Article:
As we begin the New Year, it is understandable that last year’s meltdown of our financial system has people anxious about their future. Add to the mix the evolving trend of older new dads/second families and boomerangs; male baby boomers will experience retirement postponement.
Trend spotters predict now that Americans are living more healthfully to 75 and beyond, less are considering retirement at 65. The Bureau of Labor Statistics reported there are at least 5 million people 65 or older in today’s labor force. According to a survey conducted by Merrill Lynch in 2005, 3 in 4 baby boomers indicated they had no intention of pursuing a traditional retirement – gold watch followed by golf outings and pinochle by the pool. Bottomline: Americans are living longer, thus working longer because they love their work. Then again, most are being forced to work longer thanks to financial reasons, especially in light of the 2008 meltdown of our financial system. Baby boomers retirement portfolios evaporated. In addition, health care costs continue to rise. Social Security checks, on average of $1,000, barely contribute to a sustainable lifestyle. However, it is time to examine two other contributing trends to why baby boomers, especially males are working longer.
The first trend is what has been labeled Old New Dads/Second Families. Three factors have contributed to the significant increase in the birth rate among fathers over 40 since 1980 – career women that have pushed back childbearing, divorce and the combination of biology along with success enabling men to physically father children well into their 50’s and 60’s. Let’s look at the numbers since 1980: an increase of 32 percent among fathers aged 40-44; an increase of 21 percent among fathers 45-49; and an increase of 10 percent for fathers 50-54. Sounds like there will be a lot of Dads still paying college tuitions well into their 70’s, thus necessitating the need to work.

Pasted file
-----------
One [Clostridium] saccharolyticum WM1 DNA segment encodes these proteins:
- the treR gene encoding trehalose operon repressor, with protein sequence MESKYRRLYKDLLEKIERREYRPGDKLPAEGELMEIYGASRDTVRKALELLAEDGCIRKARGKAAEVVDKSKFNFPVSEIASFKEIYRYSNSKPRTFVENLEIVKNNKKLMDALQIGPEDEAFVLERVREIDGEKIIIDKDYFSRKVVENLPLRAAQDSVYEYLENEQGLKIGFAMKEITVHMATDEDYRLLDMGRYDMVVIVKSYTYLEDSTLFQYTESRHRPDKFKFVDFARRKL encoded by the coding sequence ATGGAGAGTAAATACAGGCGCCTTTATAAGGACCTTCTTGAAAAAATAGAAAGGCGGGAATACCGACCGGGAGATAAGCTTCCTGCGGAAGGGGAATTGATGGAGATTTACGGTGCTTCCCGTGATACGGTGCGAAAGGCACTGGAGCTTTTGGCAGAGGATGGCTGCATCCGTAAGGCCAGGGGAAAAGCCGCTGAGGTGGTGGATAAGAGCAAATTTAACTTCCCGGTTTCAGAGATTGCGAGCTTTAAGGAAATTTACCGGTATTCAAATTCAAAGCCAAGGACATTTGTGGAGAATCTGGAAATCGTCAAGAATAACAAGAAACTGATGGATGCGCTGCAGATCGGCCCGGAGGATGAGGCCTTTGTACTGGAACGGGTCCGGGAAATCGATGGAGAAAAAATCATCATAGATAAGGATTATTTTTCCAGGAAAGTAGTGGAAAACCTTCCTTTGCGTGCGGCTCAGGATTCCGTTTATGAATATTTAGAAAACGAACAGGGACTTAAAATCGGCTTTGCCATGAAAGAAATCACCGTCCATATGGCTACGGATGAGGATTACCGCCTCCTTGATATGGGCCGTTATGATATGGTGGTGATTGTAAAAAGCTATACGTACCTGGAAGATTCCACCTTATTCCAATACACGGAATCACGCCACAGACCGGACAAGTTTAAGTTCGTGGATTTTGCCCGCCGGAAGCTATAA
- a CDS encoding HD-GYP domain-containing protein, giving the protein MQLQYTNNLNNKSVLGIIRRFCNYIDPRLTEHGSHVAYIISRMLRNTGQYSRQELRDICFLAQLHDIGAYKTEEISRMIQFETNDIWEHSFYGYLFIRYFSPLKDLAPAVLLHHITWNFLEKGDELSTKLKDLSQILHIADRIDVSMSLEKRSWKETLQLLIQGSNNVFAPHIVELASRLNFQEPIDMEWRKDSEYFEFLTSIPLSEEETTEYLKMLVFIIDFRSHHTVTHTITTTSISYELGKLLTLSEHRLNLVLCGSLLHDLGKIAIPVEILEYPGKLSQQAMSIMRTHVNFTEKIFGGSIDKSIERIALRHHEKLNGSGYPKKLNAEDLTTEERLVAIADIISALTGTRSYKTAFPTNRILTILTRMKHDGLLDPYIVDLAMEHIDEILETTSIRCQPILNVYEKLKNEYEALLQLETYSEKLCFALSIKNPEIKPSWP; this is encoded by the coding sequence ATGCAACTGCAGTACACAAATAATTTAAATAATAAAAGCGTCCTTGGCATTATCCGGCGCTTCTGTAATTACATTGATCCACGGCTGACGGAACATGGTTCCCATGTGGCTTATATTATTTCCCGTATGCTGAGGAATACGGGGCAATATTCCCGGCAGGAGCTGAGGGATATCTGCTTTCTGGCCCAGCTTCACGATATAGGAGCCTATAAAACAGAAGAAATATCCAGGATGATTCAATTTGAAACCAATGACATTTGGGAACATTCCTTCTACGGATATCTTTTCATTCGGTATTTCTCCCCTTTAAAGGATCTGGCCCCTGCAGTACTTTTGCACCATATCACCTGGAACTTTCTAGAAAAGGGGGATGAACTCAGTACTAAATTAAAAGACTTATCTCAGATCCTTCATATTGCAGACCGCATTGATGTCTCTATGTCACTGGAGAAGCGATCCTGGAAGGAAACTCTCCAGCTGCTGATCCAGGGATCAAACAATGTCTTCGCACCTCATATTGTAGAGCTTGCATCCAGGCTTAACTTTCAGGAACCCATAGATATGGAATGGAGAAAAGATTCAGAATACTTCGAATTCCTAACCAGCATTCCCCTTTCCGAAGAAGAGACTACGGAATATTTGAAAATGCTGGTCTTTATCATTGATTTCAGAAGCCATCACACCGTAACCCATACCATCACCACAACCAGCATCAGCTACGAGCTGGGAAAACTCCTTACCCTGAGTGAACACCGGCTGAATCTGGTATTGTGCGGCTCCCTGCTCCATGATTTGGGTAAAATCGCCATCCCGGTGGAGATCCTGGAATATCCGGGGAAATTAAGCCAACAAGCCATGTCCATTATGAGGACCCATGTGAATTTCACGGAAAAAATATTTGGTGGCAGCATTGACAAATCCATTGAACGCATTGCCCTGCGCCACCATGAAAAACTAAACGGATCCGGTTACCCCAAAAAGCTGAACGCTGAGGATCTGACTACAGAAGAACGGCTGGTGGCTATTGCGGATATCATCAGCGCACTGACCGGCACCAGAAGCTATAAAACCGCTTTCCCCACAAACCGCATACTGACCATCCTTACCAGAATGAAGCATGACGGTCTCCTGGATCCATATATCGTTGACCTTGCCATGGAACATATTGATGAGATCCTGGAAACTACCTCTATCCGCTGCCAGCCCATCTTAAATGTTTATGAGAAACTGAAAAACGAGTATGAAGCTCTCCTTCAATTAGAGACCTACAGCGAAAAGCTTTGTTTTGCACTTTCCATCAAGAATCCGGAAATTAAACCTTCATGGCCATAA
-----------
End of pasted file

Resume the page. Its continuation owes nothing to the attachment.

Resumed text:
Watch out for the boomerangs! Boomerang is the term coined for young adults that choose to return and cohabitate with their parents after living alone. Historically boomerangs tend to increase proportionally with economic downturns since it represents an easy option of maintaining the middle class lifestyle they envisioned upon graduating college, but could not achieve thanks to a tighter job market, the increased cost of living and the burden of repaying college loans. Statistically, 54% of American males between the ages of eighteen and twenty-four, and 14% between the ages of twenty-five and thirty-four live with their parents. Sounds like Dad is not going to enjoy the benefits of being an “empty nester”, but is going to have to continue working to keep the lights on in his “cluttered nest.”
Remember to cancel your fantasy golf lessons!